The present invention is an improvement to the invention described in Applicant's copending UK Patent Application No. 0129250.7 entitled Proactive Features for Telephony. In that application, a system is described wherein availability information is presented and the user is provided with a mechanism to switch between multiple ‘buddy lists’ depending on either his/her express selection or by automatically taking into account his/her current actions. The system according to the present invention extends this concept to provide a set of predictors for availability that use information from call processing actions. Thus, whereas Applicant's prior invention focuses on the receiver of presence information, the present invention focuses on the generation of presence information.
 Applicant's copending patent application filed on the same date as this application and entitled “Architecture and Implementation for Control of Context Aware Call Processing with Local Feature Definition”, discloses a generic call processing architecture in which operation of the system is divided into three main activities—context update, feature selection and feature execution. The system according to the present invention is implemented within the context update portion of Applicant's architecture. Specifically, events from call processing are used to update information on the location and availability of users. This information may be sent to other users or sent to the feature selection component of Applicant's disclosed architecture to be used as part of the context evaluated when selecting a feature.
 A detailed description of the invention is set forth herein below, with reference to the following drawings, in which:
FIG. 1 is a block diagram of an Internet telephony system according to the present invention for generating availability indicators from call control policies and awareness data;
FIG. 2 is a schematic diagram showing how evidentiary and absolute indicators are composed according to the present invention;
FIG. 3 shows the coordinates of a graph to indicate user availability based on call control events, where availability is predicted using the system according to the present invention to be within areas bounded by predetermined levels;
FIG. 4 is a graph of an example indication of user availability using the coordinates and regions of FIG. 2, based on an example sequence of call control events; and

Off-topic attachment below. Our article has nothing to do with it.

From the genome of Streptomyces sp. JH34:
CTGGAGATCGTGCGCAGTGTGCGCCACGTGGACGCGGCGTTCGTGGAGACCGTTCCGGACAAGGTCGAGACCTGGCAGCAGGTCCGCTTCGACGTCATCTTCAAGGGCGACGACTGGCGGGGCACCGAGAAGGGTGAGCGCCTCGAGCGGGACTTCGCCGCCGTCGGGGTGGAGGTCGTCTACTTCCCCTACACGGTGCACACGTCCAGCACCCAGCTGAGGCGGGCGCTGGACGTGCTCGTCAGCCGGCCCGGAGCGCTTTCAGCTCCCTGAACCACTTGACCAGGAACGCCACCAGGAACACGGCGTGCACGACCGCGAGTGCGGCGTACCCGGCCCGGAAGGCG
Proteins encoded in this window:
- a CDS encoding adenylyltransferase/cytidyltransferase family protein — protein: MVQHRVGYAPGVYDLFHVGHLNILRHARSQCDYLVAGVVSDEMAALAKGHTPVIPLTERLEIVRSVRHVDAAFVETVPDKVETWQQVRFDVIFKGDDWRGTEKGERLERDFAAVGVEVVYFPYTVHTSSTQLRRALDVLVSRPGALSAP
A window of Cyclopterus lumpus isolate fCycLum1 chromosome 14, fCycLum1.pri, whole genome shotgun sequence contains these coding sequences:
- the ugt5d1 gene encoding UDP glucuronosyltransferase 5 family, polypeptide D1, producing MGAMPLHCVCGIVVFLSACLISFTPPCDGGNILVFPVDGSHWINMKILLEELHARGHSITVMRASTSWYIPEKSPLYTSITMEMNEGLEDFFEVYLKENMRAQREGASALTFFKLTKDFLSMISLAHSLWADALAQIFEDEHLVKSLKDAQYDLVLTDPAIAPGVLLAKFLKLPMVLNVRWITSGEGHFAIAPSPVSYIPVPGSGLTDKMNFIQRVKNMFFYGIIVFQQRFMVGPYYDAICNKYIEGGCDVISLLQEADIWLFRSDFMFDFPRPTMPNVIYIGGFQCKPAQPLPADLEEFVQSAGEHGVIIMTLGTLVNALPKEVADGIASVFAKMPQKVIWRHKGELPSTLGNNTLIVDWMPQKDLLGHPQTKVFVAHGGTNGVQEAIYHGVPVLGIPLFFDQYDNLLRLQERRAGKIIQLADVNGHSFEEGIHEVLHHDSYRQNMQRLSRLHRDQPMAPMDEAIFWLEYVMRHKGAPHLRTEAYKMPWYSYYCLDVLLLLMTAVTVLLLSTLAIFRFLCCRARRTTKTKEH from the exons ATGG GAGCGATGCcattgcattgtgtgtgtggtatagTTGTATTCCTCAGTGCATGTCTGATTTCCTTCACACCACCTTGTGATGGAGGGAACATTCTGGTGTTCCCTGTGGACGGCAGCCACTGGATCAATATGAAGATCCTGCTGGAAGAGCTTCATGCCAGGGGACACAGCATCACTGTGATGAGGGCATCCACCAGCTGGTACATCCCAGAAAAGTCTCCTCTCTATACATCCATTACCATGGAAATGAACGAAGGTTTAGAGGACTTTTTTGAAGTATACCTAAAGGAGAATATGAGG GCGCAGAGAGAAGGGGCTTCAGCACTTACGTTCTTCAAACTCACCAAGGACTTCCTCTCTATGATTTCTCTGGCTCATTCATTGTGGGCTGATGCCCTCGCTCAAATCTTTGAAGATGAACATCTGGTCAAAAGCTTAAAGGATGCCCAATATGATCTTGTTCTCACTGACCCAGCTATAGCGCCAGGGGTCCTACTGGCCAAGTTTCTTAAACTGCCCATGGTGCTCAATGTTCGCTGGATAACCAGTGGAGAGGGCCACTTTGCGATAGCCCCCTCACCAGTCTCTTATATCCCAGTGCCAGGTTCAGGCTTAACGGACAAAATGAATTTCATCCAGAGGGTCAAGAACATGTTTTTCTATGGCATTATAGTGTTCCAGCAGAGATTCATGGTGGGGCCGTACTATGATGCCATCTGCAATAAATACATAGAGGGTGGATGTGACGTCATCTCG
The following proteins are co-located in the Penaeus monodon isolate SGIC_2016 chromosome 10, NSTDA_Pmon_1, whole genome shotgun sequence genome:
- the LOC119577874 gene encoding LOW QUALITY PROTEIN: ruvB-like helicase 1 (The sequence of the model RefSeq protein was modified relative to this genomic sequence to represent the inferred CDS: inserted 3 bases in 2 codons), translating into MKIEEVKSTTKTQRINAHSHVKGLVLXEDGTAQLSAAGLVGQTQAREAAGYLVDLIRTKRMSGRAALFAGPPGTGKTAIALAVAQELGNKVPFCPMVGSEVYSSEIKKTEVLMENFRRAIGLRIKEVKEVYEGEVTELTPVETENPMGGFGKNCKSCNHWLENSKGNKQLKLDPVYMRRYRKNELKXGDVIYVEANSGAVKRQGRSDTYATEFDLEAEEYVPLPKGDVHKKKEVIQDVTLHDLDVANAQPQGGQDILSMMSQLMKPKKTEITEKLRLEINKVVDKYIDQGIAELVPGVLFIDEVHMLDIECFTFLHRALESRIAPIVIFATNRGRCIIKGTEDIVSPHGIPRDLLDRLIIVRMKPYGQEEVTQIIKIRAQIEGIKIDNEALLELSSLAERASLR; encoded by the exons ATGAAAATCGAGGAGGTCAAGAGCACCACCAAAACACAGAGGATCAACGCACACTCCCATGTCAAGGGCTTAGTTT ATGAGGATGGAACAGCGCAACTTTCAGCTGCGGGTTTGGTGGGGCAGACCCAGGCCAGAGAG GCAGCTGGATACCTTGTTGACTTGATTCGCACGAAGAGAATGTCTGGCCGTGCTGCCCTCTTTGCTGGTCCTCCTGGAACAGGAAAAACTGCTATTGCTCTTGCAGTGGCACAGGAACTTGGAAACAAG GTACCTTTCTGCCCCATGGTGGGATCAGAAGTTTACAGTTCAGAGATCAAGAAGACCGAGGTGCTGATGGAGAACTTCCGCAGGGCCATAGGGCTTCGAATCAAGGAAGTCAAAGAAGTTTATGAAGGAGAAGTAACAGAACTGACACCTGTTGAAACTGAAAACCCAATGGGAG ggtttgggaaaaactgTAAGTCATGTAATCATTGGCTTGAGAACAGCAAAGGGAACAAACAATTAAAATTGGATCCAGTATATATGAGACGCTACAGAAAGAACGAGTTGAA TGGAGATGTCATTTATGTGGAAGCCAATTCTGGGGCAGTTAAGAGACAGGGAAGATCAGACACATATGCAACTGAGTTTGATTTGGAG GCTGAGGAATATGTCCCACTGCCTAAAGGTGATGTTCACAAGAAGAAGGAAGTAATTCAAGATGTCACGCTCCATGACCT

FIG. 5 is a block diagram showing interpretation of incoming events from a PBX in the system of FIG. 1.
FIG. 1 is a block diagram of a system according to the present invention for combining call processing via call control 1 with a presence system 3. A PBX 5 provides conventional active call control functions as well as newly enabled applications that rely on presence information. More particularly, PBX 5 is enabled with an HCI application by which external applications may be made aware of call control events which may occur in respect of any number of specific subscribers. For example, PBX 5 may be one either a Mitel 3200 or 3300 ICP with a MiTAI interface. Interpretation block 7 contains an application that subscribes to these call control events to provide an indication of user availability. Thus, the presence information used by call control 1 is generated both by its own actions and from information generated by presence system 3. Information from these two sources is combined for individual users in the Interpretation block 7. In IETF terms, this functions as a PUA 9 (Presence User Agent), which derives presence information from user activities to create an indication of availability for individual users that is stored in an internal database.
 Thus, the Interpretation block 7 is integrated with real time call control. In terms of the call control architecture set forth in Applicant's copending patent application entitled “Architecture and Implementation for Control of Context Aware Call Processing with Local Feature Definition”, this functionality falls within the category of context update activity by providing call control with context information for feature selection. This functionality also operates via the PUA 9 to generate presence and availability indications for the presence system 3.
 The presence system 3 provides presence subscription and broadcast functionality to accept, authenticate and authorize subscription requests for presence information. In IETF terms, the PA 11 (Presence Agent) provides a service whereby external clients can subscribe to the availability information provided by the PUA 9. The PA 11 is responsible for the authorization of subscriptions from these external clients. In the example described herein below, an implementation is set forth using the well-known IETF protocol SIP.